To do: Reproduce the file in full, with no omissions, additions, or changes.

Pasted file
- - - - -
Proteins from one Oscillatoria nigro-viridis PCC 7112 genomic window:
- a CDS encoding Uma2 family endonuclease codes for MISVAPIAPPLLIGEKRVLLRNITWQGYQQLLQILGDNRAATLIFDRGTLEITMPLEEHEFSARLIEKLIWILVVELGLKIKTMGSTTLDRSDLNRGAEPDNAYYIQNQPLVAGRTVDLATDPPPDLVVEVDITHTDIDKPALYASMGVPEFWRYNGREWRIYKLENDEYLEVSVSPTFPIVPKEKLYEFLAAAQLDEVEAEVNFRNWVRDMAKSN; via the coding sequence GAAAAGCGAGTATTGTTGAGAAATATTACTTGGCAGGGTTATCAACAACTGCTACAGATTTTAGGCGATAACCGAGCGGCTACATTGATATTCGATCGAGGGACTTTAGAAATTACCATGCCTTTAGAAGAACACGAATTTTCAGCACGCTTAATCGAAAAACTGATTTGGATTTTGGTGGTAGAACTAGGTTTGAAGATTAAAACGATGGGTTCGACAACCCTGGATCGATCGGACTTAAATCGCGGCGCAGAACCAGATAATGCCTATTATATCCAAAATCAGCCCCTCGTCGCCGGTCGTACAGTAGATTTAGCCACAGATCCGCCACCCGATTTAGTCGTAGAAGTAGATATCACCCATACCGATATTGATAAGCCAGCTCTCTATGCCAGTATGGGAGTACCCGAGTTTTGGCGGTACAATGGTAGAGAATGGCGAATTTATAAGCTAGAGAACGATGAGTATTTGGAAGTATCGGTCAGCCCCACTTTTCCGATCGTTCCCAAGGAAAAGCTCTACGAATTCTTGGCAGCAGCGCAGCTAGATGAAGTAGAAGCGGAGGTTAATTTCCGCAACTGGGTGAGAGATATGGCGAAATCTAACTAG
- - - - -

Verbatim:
Proteins from one Oscillatoria nigro-viridis PCC 7112 genomic window:
- a CDS encoding Uma2 family endonuclease codes for MISVAPIAPPLLIGEKRVLLRNITWQGYQQLLQILGDNRAATLIFDRGTLEITMPLEEHEFSARLIEKLIWILVVELGLKIKTMGSTTLDRSDLNRGAEPDNAYYIQNQPLVAGRTVDLATDPPPDLVVEVDITHTDIDKPALYASMGVPEFWRYNGREWRIYKLENDEYLEVSVSPTFPIVPKEKLYEFLAAAQLDEVEAEVNFRNWVRDMAKSN; via the coding sequence GAAAAGCGAGTATTGTTGAGAAATATTACTTGGCAGGGTTATCAACAACTGCTACAGATTTTAGGCGATAACCGAGCGGCTACATTGATATTCGATCGAGGGACTTTAGAAATTACCATGCCTTTAGAAGAACACGAATTTTCAGCACGCTTAATCGAAAAACTGATTTGGATTTTGGTGGTAGAACTAGGTTTGAAGATTAAAACGATGGGTTCGACAACCCTGGATCGATCGGACTTAAATCGCGGCGCAGAACCAGATAATGCCTATTATATCCAAAATCAGCCCCTCGTCGCCGGTCGTACAGTAGATTTAGCCACAGATCCGCCACCCGATTTAGTCGTAGAAGTAGATATCACCCATACCGATATTGATAAGCCAGCTCTCTATGCCAGTATGGGAGTACCCGAGTTTTGGCGGTACAATGGTAGAGAATGGCGAATTTATAAGCTAGAGAACGATGAGTATTTGGAAGTATCGGTCAGCCCCACTTTTCCGATCGTTCCCAAGGAAAAGCTCTACGAATTCTTGGCAGCAGCGCAGCTAGATGAAGTAGAAGCGGAGGTTAATTTCCGCAACTGGGTGAGAGATATGGCGAAATCTAACTAG